Over the last few years, customers have been increasingly turning away from these long-term IO transactions. Most current market activity involves only those already committed to these contracts – and only then renewing their arrangements because of the substantial difficulties associated with bringing processing back in-house once the talent and data centers have been transferred to a third party. In many cases, these organizations have opted to descope their contracts and/or actively seek alternative delivery vehicles. To this point, the industry has been able to cope with these negative secular trends through consolidation, cost cutting and restructuring. One need only look so far as the acquisition of EDS by HP, and the ongoing struggles at CSC, to confirm this truth.
Aggressive new organisms attack the weakened prey
The growth of remote infrastructure management outsourcing (RIMO), co-location services and, most recently, cloud computing, provide the market with less expensive and far more flexible alternatives. When combined, these transformational offerings present the IO market with a compelling rationale and clear migration path to move quickly from the legacy IO model. Everest Group’s analysis of the economic justification for wide scale industry adoption points to significant acceleration of existing IO customers’ movement away from their traditional models by breaking contracts, non-renewal or substantial descoping. We have been tracking the dynamics of this departure from traditional IO for some time. See our research on this and other IT-related topics.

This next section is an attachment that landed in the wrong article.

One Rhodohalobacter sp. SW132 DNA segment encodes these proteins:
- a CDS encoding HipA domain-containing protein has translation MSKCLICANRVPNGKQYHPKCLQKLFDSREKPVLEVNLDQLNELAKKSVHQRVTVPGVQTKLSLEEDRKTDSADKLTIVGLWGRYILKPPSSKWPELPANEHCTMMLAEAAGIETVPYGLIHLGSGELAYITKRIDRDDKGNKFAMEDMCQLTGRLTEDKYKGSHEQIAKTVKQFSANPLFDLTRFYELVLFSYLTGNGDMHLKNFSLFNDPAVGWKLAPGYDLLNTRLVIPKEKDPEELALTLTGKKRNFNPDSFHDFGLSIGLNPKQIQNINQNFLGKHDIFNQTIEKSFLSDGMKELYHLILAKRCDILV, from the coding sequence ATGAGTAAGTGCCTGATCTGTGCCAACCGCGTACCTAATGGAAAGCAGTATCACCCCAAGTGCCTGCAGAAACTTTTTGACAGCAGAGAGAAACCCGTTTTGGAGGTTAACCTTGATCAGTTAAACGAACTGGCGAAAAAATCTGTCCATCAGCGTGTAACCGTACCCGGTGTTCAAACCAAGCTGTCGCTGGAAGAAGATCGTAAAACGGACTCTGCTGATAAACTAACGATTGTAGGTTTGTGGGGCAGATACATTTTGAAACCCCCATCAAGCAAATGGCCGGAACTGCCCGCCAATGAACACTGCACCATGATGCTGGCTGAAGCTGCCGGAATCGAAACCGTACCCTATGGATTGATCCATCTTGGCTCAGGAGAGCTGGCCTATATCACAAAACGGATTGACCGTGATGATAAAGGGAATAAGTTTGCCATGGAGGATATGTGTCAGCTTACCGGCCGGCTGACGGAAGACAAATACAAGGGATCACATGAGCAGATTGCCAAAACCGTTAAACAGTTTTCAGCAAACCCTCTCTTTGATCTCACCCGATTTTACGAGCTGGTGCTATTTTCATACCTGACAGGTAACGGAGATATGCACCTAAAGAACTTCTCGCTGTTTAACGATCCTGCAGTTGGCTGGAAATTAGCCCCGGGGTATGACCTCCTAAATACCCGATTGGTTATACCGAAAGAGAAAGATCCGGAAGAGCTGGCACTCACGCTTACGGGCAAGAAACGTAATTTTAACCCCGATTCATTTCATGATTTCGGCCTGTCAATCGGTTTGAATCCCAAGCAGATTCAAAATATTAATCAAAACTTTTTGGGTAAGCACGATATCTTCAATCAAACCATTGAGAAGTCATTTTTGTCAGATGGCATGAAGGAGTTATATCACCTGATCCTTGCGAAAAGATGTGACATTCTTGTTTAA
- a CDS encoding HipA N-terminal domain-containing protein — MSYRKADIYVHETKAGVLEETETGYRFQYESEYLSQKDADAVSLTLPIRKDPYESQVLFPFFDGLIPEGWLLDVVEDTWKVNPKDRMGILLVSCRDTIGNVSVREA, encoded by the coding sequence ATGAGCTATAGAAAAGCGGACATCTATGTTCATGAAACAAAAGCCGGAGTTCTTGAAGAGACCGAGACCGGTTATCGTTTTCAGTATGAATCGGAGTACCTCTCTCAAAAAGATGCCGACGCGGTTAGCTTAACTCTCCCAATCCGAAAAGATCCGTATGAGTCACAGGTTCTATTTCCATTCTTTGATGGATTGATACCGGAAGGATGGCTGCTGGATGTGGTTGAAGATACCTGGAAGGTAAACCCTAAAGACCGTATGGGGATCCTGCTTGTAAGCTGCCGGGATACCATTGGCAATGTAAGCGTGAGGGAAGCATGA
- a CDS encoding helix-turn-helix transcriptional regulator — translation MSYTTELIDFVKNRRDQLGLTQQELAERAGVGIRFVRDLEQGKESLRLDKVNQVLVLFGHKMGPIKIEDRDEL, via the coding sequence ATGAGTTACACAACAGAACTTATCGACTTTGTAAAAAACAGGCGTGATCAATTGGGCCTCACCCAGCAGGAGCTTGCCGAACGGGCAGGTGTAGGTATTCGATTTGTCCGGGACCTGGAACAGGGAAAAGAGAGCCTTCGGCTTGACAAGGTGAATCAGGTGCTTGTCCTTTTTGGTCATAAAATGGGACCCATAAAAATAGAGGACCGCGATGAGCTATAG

A terminal outlook?
The picture we’ve painted above depicts a mortally ill market whose heart has failed but is being kept on life support. Yet massive organ failure is imminent, and will set off a cascading sequence of events. Consider a scenario that might play out as follows:
- Industry-wide awareness of compelling next generation economics combined with frustration with IO inflexibility drive an accelerated movement away from traditional IO.
- Enterprise customers recognize the rapid pace of change and refuse to lock in to longer-term IO arrangements due to fears that such commitments will enable their competitors to race by them as they adopt the flexible, low cost next generation solutions.
- Service providers with a large book of IO business are left with substantial stranded cost and massive losses in top-line revenue. While they may have the technical prowess to deliver next generation offerings, a strategy of cannibalizing the legacy is unattractive as replacement revenue is far less than the original legacy business model.
- This loss of revenue, combined with the hit to profits as the providers absorb stranded costs and severance due to layoffs, overwhelm attempts to build positive momentum in participating in the next generation of RIMO and cloud services.
- Leaders in the alternative solutions far outpace the incumbents who try to compete, but any growth just isn’t large enough to offset the legacy IO runoff.
The final breath is snuffed out as legacy outsourcers find it increasingly difficult to cross-sell other services as frustration mounts in the IO customer base due to actions taken to safeguard their stranded investments and prolong the inevitable.
While the timing element of the prognosis is still a bit uncertain, the wolves are at the door, the doctor has left the room, and the hearse is on its way.